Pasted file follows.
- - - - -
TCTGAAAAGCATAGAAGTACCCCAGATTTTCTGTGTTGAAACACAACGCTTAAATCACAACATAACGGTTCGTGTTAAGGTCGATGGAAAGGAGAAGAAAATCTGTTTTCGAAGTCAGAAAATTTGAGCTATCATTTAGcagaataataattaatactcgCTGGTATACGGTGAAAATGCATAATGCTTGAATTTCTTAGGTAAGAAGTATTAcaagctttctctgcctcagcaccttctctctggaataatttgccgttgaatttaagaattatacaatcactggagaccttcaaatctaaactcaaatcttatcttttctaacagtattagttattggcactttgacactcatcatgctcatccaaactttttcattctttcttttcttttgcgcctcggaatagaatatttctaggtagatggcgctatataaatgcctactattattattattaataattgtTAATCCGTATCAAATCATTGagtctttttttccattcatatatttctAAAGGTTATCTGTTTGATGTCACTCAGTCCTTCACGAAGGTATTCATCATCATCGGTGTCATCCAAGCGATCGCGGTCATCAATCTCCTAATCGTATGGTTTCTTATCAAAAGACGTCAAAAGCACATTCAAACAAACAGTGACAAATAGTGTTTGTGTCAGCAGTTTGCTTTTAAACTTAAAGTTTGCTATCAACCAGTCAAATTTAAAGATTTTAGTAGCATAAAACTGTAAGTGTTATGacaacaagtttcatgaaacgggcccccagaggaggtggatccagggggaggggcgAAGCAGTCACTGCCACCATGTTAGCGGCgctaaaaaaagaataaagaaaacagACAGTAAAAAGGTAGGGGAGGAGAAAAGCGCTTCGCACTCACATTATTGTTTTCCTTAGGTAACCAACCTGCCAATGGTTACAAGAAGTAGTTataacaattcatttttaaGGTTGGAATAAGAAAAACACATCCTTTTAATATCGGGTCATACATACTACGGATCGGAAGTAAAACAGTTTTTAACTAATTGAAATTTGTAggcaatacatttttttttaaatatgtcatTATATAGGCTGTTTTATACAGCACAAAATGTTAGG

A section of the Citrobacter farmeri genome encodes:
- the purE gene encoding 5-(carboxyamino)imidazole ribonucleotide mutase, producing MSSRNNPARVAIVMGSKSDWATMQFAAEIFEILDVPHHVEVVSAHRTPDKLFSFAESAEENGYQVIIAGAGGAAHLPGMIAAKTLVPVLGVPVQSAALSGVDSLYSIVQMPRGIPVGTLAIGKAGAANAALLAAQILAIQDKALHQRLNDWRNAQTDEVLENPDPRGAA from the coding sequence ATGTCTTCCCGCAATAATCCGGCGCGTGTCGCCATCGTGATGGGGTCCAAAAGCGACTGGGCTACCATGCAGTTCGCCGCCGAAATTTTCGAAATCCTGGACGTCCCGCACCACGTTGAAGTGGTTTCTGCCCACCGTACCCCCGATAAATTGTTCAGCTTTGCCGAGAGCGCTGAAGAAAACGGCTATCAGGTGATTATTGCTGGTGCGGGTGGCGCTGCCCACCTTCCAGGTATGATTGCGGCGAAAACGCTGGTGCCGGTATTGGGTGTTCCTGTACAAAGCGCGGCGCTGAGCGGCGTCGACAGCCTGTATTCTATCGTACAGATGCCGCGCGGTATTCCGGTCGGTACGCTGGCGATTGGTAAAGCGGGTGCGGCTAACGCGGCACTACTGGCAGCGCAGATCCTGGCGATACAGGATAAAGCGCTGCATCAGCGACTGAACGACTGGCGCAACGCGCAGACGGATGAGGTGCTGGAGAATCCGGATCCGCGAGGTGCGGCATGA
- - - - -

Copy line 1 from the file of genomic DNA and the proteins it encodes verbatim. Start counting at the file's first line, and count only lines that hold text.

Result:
TCTGAAAAGCATAGAAGTACCCCAGATTTTCTGTGTTGAAACACAACGCTTAAATCACAACATAACGGTTCGTGTTAAGGTCGATGGAAAGGAGAAGAAAATCTGTTTTCGAAGTCAGAAAATTTGAGCTATCATTTAGcagaataataattaatactcgCTGGTATACGGTGAAAATGCATAATGCTTGAATTTCTTAGGTAAGAAGTATTAcaagctttctctgcctcagcaccttctctctggaataatttgccgttgaatttaagaattatacaatcactggagaccttcaaatctaaactcaaatcttatcttttctaacagtattagttattggcactttgacactcatcatgctcatccaaactttttcattctttcttttcttttgcgcctcggaatagaatatttctaggtagatggcgctatataaatgcctactattattattattaataattgtTAATCCGTATCAAATCATTGagtctttttttccattcatatatttctAAAGGTTATCTGTTTGATGTCACTCAGTCCTTCACGAAGGTATTCATCATCATCGGTGTCATCCAAGCGATCGCGGTCATCAATCTCCTAATCGTATGGTTTCTTATCAAAAGACGTCAAAAGCACATTCAAACAAACAGTGACAAATAGTGTTTGTGTCAGCAGTTTGCTTTTAAACTTAAAGTTTGCTATCAACCAGTCAAATTTAAAGATTTTAGTAGCATAAAACTGTAAGTGTTATGacaacaagtttcatgaaacgggcccccagaggaggtggatccagggggaggggcgAAGCAGTCACTGCCACCATGTTAGCGGCgctaaaaaaagaataaagaaaacagACAGTAAAAAGGTAGGGGAGGAGAAAAGCGCTTCGCACTCACATTATTGTTTTCCTTAGGTAACCAACCTGCCAATGGTTACAAGAAGTAGTTataacaattcatttttaaGGTTGGAATAAGAAAAACACATCCTTTTAATATCGGGTCATACATACTACGGATCGGAAGTAAAACAGTTTTTAACTAATTGAAATTTGTAggcaatacatttttttttaaatatgtcatTATATAGGCTGTTTTATACAGCACAAAATGTTAGG